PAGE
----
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To find it creepy and odd that clothes for a 10 year old girl are marketed as a 'Lolita' range?

(24 Posts)
Spero Wed 13-Jan-16 11:52:02

Just got the following for my daughter. I know it seems pretty trivial in light of other clear attacks on women across the world - but I do wonder if this kind of thing is an insidious example of the wider problem of world wide lack of respect and equal treatment for women.

goodnightdarthvader1 Wed 13-Jan-16 11:58:47

Yes, agree, completely unnecessary in light of the associations with the name. It just makes me think "this is designed to make your child look attractive to older men", particularly in the context of dance clothes (which I assume this is, based on the company name), where children are often wearing skintight / semi-revealing clothes.

SaucyJack Wed 13-Jan-16 12:00:51

How monumentally tasteless.

OfaFrenchmind2 Wed 13-Jan-16 12:01:40

YANBU, that's awful.

pocketsaviour Wed 13-Jan-16 12:02:58

Ewwww that is awful. Sternly worded complaint letter to the manufacturer?

MephistophelesApprentice Wed 13-Jan-16 12:03:41

I'm pretty open minded, but that almost made me snort a biscuit fragment up my nose.

If nothing else, it's certainly a massive indication that many these days are lacking awareness of classic literature.

specialsubject Wed 13-Jan-16 12:05:53

same here. This perpetuates 19th century attitudes. Write a seriously worded letter.

TamaraLamara Wed 13-Jan-16 12:05:55

If nothing else, it's certainly a massive indication that many these days are lacking awareness of classic literature

Yep. I'd guess whichever halfwit came up with this knows that there's a 'young girl' connection to the word, but lacks a deeper knowledge of the precise implications.

Spero Wed 13-Jan-16 12:17:22

Thanks, just checking reactions. I do love writing a sternly worded letter, but sometimes I worry I may be unreasonably keen.

Don't think I am with this one.

Spero Wed 13-Jan-16 12:19:50

I think Tamara must be right - 'Lolita' has permeated our national consciousness as meaning 'sexy young girl', I bet vanishingly few have now read the book... but the Jeremy Irons film was within last 20 years.

But WHY should my 10 year old have to think of herself in any way as sexy or 'flexuous' (wtaf?) WHY are products marketed to her in this way?

She was on Amazon spending her birthday gift certificate. She was completely oblivious to what 'Lolita' meant but I will have to ask her what appealed to her about this top (its stretchy and lacey)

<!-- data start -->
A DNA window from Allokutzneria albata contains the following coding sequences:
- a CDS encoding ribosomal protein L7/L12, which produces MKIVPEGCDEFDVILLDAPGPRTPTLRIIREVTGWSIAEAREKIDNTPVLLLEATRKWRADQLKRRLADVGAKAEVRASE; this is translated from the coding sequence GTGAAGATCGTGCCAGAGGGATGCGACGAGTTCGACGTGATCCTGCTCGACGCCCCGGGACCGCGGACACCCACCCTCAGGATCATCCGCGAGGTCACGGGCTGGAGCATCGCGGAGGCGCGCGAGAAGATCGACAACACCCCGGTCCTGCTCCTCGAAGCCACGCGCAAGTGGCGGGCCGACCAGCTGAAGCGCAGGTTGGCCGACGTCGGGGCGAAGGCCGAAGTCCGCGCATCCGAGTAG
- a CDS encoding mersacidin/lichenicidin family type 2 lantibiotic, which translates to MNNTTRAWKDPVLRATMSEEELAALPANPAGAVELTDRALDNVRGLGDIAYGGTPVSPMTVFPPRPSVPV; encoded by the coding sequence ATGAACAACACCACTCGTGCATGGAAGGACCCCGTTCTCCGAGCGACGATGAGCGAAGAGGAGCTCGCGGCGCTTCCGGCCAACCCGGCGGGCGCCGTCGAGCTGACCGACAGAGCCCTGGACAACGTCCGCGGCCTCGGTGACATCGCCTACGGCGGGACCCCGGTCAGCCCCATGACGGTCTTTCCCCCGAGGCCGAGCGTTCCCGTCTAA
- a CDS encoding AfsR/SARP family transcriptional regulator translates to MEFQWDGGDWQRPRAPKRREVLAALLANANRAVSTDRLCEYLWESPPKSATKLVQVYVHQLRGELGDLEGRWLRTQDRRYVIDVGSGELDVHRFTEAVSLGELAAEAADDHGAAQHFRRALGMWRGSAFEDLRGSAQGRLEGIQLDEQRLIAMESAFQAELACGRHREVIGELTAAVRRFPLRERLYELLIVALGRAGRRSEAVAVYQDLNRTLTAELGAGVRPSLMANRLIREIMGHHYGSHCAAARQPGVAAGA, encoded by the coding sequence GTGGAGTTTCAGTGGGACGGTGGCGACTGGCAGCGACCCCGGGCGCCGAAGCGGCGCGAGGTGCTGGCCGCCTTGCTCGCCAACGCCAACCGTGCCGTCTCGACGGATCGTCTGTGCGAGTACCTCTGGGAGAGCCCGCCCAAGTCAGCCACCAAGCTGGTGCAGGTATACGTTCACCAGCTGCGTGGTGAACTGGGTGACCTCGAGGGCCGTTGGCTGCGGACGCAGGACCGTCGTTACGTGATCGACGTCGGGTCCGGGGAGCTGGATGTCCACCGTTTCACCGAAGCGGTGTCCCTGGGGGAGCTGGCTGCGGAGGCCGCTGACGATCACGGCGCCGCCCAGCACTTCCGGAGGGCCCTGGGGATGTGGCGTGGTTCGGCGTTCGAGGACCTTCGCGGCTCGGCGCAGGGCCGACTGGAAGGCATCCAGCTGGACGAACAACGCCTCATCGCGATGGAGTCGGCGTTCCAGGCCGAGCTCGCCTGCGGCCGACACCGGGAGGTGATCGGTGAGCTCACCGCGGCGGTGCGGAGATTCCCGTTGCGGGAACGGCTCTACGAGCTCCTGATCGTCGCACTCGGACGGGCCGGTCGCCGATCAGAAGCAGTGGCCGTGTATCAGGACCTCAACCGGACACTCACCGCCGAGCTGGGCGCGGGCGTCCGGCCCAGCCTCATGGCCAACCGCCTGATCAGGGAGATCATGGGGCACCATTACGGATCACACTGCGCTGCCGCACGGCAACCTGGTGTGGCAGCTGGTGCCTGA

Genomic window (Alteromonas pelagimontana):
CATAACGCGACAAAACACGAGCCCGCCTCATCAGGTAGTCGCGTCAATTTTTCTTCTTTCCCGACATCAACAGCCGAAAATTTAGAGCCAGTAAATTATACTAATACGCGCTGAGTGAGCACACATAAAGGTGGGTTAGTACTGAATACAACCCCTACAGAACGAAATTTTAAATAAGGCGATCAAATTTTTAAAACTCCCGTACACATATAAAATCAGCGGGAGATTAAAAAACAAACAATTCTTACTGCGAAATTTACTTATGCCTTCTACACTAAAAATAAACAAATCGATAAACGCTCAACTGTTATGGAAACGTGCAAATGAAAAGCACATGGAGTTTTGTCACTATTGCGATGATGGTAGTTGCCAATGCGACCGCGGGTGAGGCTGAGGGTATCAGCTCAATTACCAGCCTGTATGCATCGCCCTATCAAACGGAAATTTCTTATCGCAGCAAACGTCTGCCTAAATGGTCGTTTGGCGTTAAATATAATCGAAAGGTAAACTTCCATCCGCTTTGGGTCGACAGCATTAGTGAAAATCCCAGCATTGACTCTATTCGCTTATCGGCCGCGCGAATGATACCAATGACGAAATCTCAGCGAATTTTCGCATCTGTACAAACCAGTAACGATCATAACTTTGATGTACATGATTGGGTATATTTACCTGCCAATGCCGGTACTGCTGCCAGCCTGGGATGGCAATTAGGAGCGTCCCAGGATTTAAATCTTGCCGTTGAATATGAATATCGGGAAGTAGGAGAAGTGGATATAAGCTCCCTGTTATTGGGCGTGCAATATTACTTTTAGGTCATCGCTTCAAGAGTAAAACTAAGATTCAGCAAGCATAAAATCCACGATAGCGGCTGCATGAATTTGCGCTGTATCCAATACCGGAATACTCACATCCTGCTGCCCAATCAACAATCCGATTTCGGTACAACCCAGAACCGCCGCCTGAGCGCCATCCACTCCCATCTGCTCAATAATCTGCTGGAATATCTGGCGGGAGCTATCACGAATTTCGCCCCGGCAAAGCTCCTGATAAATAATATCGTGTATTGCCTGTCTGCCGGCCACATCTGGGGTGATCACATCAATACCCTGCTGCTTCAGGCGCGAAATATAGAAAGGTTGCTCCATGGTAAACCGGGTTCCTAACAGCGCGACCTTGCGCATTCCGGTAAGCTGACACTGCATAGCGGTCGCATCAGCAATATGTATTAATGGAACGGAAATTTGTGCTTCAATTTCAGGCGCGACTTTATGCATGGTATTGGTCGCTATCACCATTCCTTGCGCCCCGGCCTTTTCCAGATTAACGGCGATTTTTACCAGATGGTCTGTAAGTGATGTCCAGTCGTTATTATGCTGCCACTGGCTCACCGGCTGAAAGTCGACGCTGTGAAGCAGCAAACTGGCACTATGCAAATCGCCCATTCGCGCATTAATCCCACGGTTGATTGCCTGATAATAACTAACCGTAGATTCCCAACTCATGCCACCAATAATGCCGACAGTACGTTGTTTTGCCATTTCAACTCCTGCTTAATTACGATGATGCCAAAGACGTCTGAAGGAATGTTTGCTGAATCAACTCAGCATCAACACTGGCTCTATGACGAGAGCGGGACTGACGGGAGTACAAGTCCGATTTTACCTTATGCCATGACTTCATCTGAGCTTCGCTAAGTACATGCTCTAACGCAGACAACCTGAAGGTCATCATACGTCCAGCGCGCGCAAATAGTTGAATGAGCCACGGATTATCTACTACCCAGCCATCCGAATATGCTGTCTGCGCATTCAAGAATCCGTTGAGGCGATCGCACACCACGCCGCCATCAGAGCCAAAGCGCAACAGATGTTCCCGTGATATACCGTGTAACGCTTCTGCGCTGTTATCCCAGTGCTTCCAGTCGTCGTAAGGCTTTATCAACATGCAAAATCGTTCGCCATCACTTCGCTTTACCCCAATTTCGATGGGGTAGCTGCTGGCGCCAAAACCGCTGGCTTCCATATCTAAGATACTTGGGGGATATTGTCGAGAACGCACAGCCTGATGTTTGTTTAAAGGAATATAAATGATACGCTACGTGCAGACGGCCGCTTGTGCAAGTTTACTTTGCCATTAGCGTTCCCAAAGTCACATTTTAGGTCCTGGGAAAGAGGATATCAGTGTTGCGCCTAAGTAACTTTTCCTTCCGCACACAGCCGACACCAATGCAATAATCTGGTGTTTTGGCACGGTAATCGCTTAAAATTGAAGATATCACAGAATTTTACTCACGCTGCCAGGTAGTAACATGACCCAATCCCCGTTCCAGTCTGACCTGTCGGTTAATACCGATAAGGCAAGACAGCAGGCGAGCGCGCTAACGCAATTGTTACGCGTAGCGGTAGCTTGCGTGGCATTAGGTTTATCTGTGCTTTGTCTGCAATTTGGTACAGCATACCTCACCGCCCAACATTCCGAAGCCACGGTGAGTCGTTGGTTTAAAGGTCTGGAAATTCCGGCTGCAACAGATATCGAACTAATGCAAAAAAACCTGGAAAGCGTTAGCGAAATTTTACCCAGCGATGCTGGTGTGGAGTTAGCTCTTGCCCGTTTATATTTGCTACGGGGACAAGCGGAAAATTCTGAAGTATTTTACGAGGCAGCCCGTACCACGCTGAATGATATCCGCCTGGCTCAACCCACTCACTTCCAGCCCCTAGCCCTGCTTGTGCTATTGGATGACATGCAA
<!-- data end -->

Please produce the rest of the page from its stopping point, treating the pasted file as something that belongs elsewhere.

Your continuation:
ToastDemon Wed 13-Jan-16 12:20:50

That reminds me of a few years ago when Littlewoods had a "Lolita" bed for girls.
A bed ffs......
I think Tamara is right, someone is clearly making the mentally association with prepubescent/pubescent girls but not realising why the association exists. But for heavens's sake you'd have thought someone would have picked up on it before the name was finalised.

OnlyLovers Wed 13-Jan-16 12:21:51

YANBU and do write them that stiff letter!

It's in appalling taste. Even if it's ignorance of the real connotations of the name then that is no excuse, IMO.

M48294Y Wed 13-Jan-16 12:23:14

This one completely needs to go viral.

Spero Wed 13-Jan-16 12:25:01

A bed? Bloody hell.

what next - the 'Uncle Peedo' range of macs?

A stern letter it is. I am sure it will have as much impact as all my other stern letters and be filed carefully in the bin.

Maybe I should put it out there on Twitter and see if anyone is interested.

Oogle Wed 13-Jan-16 12:30:59


The film Lolita has really stuck in my head - I found it deeply disturbing.

Spero Wed 13-Jan-16 12:32:21

I have just tweeted but I don't tend to have a huge range. If anyone wants to retweet i am @SVPhilimore.

MrsFrisbyMouse Wed 13-Jan-16 12:35:05

Lolita Fashion

It's moved beyond the book and become a fashion subculture in its own right. Think lots of pink and frills.

MrsFrisbyMouse Wed 13-Jan-16 12:37:47

In fact there isn't necessarily even a link between the Lolita in the book and the Lolita Fashion stuff. Anyhow it's not necessarily a sexualised thing. More just a word used in fashion now to denote clothing designed for young girls.

Just an example of how we attribute meaning to certain words based on our own experiences.

Spero Wed 13-Jan-16 12:38:01

that's really interesting!

I note ironically that the Lolita fashion appears to be a reaction AGAINST sexualisation:
The term Lolita is generally accepted to not be connected with Vladimir Nabokov's book Lolita. Wearers of Lolita argue that since the term originated in Japan, the unfortunate translation was lost by the creators, who wanted only to choose a cute name for a cute fashion. Lolita fashion is thought to have been partly created to react against the growing exposure of the body and skin in modern society. Adherents fight this with modesty, presenting themselves as "cute" or "elegant" rather than "sexy".

But this top is lacey and stretchy. I am not sure it is 'elegant' although I am sure my daughter thinks it's 'cute'.

Spero Wed 13-Jan-16 12:40:02

so perhaps lack of literary awareness is a good thing here?

But interesting that immediate and majority reaction on this thread was 'ewwww' - because of Nabokov link.

TrojanWhore Wed 13-Jan-16 12:40:30

Sorry, I know in the greater scale of things it's not remotely funny, but I did giggle at the parallel Humbert peedo macs.

(though I'd be tempted to call them a Uncle Ernie)

RidersOnTheStorm Wed 13-Jan-16 12:41:37

Gothic Lolita clothing is nothing to do with the book.

DSis's DD (aged 24) wears it and is a huge fan.

SakuraSakura Wed 13-Jan-16 12:42:37


Spero Wed 13-Jan-16 12:54:18

I would be interested to know what informed the choice of name for this particular top.

I am doubtful it was in homage to the Gothic Lolita fashions enjoyed by women in their 20s - because it is marketed in age ranges for 10 and under!

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